The English word deluge (a great flood or rain), comes from the same Latin roots, via the Old French deluge (a large flood), as does the word diluvium (an inundation of flood, deluge; a deposit of sand, gravel, etc made by oceanic flooding) [source].

Other words from the same Latin roots include déluge (The Flood, deluge) in French, diluvio (deluge, downpour) in Spanish, díle (flood, deluge, torrent) in Irish, and dilyw (flood, deluge, destruction, ruin) in Welsh [source].

In Scottish Gaelic dìle [dʲiːlə] can refer to a deluge or flood. The phrase an dìle bhàite means heavy downpour or pouring rain, and the equivalent of it’s raining cats and dogs is tha an dìle ‘s an deàrrsach ann or tha an dìle bhàite ann an ceartair. As an adjective it means endless, for example gu dìlinn means “until the end of time” [source].

Another word for flood is inundation, which comes from the Old from inundacion (flood), from the Latin inundātiō (inuncation, overflowing, flood, crowd of people), from inundō (I overflow, inundate, flood) from in- (in, within, inside) and undō (I surge, flow), from unda (wave, billow) [source].

Undulate and undulation come from the same root, as does und, an obsolete word meaning wave, or in heraldry, a billow- or wave-like marking [source].

The word flood comes from the Middle English flod (river, lake, ocean, flood, rising tide), from the Old English flōd (flowing of the tide, river, stream, water, flood, deluge), from the Proto-Germanic *flōduz (river, flood), from the PIE *pléh₃tus (overflow, deluge), from *pleh₃(w)- (to flow, run) [source].

Cognates in other languages include flod (river, flood, high tide) in Danish, Norwegian and Swedish, Flut (flow, flood, hight tide) in German, and vloed (flood, current) in Dutch [source].

Kenning

If something is beyond your ken, it is beyond your knowledge or understanding. The word ken only really appears in this phrase, but in some dialects of English in northern England, and in Scots and Scottish English, ken is more commonly used.

Ken

In English ken means to know, perceive, understand; knowledge, perception or sight. It comes from the Middle English kennen (to make known, tell, teach, proclaim, annouce, reveal), from the Old English cennan (to make known, declare, acknowledge), from cunnan (to become acquainted with, to know), from the Proto-West Germanic *kannijan (to know, to be aware of), from the Proto-Germanic *kannijaną (to make known), from *kunnaną (to be able), from the Proto-Indo-European *ǵn̥néh₃ti (to know, recognize) from *ǵneh₃- (to know) [source].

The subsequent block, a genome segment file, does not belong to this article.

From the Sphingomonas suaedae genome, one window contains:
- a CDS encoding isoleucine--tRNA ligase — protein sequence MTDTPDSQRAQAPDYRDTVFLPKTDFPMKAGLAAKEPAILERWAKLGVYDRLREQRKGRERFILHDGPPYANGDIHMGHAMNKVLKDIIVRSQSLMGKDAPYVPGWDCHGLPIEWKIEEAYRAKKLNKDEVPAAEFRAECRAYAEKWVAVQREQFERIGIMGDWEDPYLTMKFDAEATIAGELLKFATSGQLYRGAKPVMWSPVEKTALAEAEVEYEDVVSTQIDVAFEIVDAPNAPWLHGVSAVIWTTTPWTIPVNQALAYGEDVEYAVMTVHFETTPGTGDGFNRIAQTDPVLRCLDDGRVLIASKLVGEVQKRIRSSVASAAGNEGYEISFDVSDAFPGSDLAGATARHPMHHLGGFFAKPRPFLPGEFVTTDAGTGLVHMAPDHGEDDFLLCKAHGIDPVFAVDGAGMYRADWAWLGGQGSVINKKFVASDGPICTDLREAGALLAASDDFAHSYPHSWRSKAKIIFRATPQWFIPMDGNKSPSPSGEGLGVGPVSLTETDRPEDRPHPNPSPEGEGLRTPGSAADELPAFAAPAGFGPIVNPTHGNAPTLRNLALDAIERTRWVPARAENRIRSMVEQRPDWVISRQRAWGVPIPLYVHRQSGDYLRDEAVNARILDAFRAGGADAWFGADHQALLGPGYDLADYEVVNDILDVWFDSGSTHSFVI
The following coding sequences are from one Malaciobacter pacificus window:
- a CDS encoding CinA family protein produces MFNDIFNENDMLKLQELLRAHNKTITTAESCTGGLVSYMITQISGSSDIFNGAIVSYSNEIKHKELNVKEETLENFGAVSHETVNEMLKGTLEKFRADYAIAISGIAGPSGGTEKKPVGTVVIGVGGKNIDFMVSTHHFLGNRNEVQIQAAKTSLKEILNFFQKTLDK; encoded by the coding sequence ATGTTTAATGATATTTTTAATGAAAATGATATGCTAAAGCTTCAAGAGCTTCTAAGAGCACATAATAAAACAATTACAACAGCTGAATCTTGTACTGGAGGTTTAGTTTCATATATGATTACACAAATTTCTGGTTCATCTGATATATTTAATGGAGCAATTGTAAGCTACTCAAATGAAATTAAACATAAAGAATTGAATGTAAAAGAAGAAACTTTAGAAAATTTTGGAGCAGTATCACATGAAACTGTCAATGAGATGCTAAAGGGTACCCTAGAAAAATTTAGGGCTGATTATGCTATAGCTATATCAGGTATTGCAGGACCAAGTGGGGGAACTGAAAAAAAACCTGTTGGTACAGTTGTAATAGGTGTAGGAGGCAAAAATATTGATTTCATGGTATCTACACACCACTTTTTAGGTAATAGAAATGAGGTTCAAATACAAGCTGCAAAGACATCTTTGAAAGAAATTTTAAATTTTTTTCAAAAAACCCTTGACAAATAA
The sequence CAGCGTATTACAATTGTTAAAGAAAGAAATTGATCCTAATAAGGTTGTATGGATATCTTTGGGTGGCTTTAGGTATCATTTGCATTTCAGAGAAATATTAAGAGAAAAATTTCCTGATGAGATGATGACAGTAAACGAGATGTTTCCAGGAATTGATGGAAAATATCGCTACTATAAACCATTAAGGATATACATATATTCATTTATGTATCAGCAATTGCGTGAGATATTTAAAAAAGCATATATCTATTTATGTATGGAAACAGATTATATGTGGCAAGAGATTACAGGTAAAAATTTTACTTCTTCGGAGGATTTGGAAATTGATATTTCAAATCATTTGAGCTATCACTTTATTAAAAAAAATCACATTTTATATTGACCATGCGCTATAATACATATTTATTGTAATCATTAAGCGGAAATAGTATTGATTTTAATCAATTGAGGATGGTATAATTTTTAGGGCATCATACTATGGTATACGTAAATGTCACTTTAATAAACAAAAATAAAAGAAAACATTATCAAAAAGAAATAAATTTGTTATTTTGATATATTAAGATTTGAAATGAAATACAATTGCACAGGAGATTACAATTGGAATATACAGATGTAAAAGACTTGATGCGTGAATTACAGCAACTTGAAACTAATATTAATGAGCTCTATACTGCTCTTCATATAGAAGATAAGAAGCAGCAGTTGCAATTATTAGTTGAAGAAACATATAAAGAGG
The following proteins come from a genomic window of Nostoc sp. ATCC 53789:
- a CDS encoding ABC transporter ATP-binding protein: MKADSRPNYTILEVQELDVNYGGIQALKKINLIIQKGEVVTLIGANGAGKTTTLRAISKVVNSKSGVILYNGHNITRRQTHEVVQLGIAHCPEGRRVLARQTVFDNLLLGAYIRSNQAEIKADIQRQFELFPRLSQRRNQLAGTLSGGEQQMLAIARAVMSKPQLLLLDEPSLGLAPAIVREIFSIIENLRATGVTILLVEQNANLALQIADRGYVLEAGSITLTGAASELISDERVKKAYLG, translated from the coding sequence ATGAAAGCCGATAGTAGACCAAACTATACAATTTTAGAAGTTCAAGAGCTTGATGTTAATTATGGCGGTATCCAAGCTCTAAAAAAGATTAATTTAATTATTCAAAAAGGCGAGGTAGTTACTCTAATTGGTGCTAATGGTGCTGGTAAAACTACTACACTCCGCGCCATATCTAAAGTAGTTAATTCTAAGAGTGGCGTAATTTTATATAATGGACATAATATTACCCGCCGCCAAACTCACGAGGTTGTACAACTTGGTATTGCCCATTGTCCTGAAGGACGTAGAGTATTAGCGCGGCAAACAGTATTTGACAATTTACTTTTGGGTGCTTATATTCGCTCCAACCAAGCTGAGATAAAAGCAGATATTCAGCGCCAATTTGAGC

Some related words include:

  • beken = to make known, reveal, deliver, commit
  • foreken = to perceive, realise ahead of time, foreknow, preconceive
  • kenning = sight, view, a distant view at sea; range r extent of vision (esp. at sea), a small portion, as little as one can discrimminate or recognize
  • misken = to mistake one for another, fail to know, misunderstand, ignore, disregard, neglect
  • outken = to surpass or exceed in knowledge

These are no longer used, rarely used, or only used in some dialects of English.

Kenning also means “A metaphorical compound or phrase, used especially in Germanic poetry (Old English or Old Norse) whereby a simple thing is described in an allusive way.” It was borrowed from Old Norse [source].

Some examples of kenning in Old Norse and Old English include:

  • báru fákr (wave’s horse) = ship
  • gjálfr-marr (sea-steed) = ship
  • heofon-candel (sky-candle) = sun
  • grennir gunn-más (feeder of ravens) = warrior
  • winter-ġewǣde (winter-raiment) = snow
  • hilde-leoma (battle light) = sword
  • seġl-rād (sail-road) = sea
  • hwæl-weġ (whale-way) = sea
  • heofon-candel (sky-candle) = sun
  • ban-hus (bone-house) = body

Sources: https://en.wikipedia.org/wiki/Kenning, https://en.wikipedia.org/wiki/List_of_kennings, https://projects.iq.harvard.edu/cb45/kennings

There are cognates in other Germanic languages, including:

  • ken = to know (a person, a thing), be acquainted with in Afrikaans
  • kende = to know (be acquainted or familiar with) in Danish
  • kjenne = to know (be acquainted or familiar with), to feel or sense in Norwegian
  • känna = to feel or sense, or to know (a person) in Swedish
  • kennen = to know (a thing), be acquainted with in Dutch
  • kennen = to know, be acquainted with, be familiar with in German

In Scots ken means “To know, be aware of, apprehend, learn (a fact)”, and comes from the same roots as the English word [source]. Some related words include:

  • ken(n)ing = imparting, teaching, recognition, indentification, knowing
  • kenable = obvious, easily recognisable
  • kenmark = a distinguishing mark, mark of owenership on an animal, brand
  • kennage = knowledge, information
  • kenspeckle = easily recognisable, conspicuous, of familiar appearance